Growing the farm has enabled Guamán to raise her family in a sustainable manner /AFI

“Being able to receive credit from the cooperative has helped me develop and grow this farm as it provided me with the means I needed,” Guamán explained.

Often disproportionately impacted by natural disasters and gradual climate impacts climate change, women have also been affected more than men by the global pandemic. While women make up approximately 39 percent of employment, studies have shown that over the course of the COVID-19 pandemic, they accounted for 54 percent of overall job losses. Despite this crucial vulnerability, it is important to consider that women are important agents of change where it comes to climate mitigation and adaptation.

“With additional poverty, unemployment and impacts of COVID-19, we find it necessary to support the economic recovery of the agricultural sector which includes environmental responsibility and financial inclusion with gender perspective,” Dr. Hernández explained, adding that due to its governing community-centric principles, social and popular economic sectors become key strategic actors for the superintendency.

“Consumer protection with a gender perspective can strengthen financial inclusion in the cooperative sector in Ecuador”, Dr. Hernández added.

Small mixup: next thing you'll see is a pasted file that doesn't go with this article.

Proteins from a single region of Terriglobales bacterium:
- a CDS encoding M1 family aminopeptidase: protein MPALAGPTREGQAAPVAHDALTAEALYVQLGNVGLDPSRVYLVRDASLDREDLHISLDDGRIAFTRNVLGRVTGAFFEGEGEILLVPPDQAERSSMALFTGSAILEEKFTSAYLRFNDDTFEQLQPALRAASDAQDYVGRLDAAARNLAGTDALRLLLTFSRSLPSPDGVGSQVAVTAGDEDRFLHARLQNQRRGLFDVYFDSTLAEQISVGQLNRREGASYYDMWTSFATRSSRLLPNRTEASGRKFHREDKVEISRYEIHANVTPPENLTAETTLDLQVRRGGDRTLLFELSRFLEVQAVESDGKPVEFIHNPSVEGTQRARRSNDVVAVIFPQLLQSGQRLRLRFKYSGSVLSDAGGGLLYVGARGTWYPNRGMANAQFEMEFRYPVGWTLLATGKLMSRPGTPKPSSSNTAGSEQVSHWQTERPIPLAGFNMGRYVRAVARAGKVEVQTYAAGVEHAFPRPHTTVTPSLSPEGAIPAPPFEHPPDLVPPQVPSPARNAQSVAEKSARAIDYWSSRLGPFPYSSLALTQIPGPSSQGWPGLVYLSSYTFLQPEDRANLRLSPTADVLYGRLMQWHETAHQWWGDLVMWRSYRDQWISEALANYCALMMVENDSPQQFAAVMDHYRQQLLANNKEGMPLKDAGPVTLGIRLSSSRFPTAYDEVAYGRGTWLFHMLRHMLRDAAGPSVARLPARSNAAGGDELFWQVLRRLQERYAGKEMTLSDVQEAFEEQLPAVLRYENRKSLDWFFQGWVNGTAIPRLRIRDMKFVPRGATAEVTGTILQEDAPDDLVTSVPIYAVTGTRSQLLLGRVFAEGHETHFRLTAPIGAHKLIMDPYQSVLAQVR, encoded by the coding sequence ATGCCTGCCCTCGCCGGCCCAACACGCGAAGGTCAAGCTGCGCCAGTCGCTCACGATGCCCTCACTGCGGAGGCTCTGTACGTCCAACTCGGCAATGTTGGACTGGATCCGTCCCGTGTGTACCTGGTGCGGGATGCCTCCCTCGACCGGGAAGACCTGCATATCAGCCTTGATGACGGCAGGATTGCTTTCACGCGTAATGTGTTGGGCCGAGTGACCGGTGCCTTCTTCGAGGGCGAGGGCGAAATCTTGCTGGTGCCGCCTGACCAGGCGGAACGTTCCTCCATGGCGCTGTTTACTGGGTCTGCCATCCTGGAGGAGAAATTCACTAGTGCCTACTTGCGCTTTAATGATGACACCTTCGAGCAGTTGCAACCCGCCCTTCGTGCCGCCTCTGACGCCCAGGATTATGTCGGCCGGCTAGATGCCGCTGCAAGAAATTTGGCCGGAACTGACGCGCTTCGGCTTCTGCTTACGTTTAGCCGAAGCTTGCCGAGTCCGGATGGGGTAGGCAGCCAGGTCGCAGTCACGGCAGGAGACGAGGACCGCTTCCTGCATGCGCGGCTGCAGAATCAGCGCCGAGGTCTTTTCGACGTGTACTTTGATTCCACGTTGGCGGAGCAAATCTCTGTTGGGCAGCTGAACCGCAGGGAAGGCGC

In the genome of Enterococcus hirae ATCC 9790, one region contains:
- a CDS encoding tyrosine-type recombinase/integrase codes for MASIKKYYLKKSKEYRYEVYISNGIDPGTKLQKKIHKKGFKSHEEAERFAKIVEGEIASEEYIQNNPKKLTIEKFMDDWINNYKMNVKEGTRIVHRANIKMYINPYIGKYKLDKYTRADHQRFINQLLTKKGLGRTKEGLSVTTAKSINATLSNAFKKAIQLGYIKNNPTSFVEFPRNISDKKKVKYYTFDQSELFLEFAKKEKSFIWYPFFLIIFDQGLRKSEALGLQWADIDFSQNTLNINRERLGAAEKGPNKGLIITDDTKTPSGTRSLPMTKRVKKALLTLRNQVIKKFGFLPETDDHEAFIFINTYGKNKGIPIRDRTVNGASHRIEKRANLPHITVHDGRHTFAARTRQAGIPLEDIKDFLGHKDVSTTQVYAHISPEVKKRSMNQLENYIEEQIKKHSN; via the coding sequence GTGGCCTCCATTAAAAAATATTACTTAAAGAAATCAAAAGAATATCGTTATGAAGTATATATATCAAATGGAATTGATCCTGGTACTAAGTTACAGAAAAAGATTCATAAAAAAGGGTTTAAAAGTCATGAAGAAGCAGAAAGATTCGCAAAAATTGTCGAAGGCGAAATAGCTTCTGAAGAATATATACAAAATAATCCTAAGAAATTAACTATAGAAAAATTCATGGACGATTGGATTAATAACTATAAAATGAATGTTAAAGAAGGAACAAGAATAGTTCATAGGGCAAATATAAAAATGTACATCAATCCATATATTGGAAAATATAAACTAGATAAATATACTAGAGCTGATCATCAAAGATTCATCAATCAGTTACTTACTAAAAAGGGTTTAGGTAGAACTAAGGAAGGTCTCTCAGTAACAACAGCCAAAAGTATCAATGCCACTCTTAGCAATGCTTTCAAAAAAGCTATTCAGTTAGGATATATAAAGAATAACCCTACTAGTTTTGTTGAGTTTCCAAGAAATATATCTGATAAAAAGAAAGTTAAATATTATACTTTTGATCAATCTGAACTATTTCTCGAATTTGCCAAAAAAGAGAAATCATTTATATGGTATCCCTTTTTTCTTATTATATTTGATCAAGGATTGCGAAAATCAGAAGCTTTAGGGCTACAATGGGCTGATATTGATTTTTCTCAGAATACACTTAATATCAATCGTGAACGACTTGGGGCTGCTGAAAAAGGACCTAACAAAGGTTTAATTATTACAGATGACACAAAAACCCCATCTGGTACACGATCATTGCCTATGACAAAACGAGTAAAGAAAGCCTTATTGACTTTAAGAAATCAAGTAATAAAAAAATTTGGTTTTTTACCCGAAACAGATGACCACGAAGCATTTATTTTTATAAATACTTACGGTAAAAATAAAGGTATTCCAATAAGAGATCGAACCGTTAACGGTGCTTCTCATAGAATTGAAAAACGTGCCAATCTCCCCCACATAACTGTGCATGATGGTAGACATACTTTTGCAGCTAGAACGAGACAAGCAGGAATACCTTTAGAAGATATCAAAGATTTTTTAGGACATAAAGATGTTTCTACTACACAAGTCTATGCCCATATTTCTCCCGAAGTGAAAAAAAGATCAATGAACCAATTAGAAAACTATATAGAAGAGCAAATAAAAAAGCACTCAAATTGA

Having the farm to rely on has also created a means of resilience for Guamán’s family during the peak of the COVID-19 pandemic. “The pandemic did affect the farm, but the animals were an especially big help. We were not able to go to market, but people came to the farm and bought produce,” said Guamán.

Bringing together the need for regulation and targeted financial inclusion strategies, inclusive green finance is helping Ecuador to reap not only environmental but also social-economic opportunities for greater financial stability and a more sustainable future where no one is left behind. AFI’s inclusive green finance working group (IGFWG), which SEPS is a member of, currently includes 59 member from 52 countries and has effected 11 policy changes. The working group has also produced eight knowledge products.

“My son is now twelve years old. I now have the opportunity to continue to educate him the same way,” says Guamán.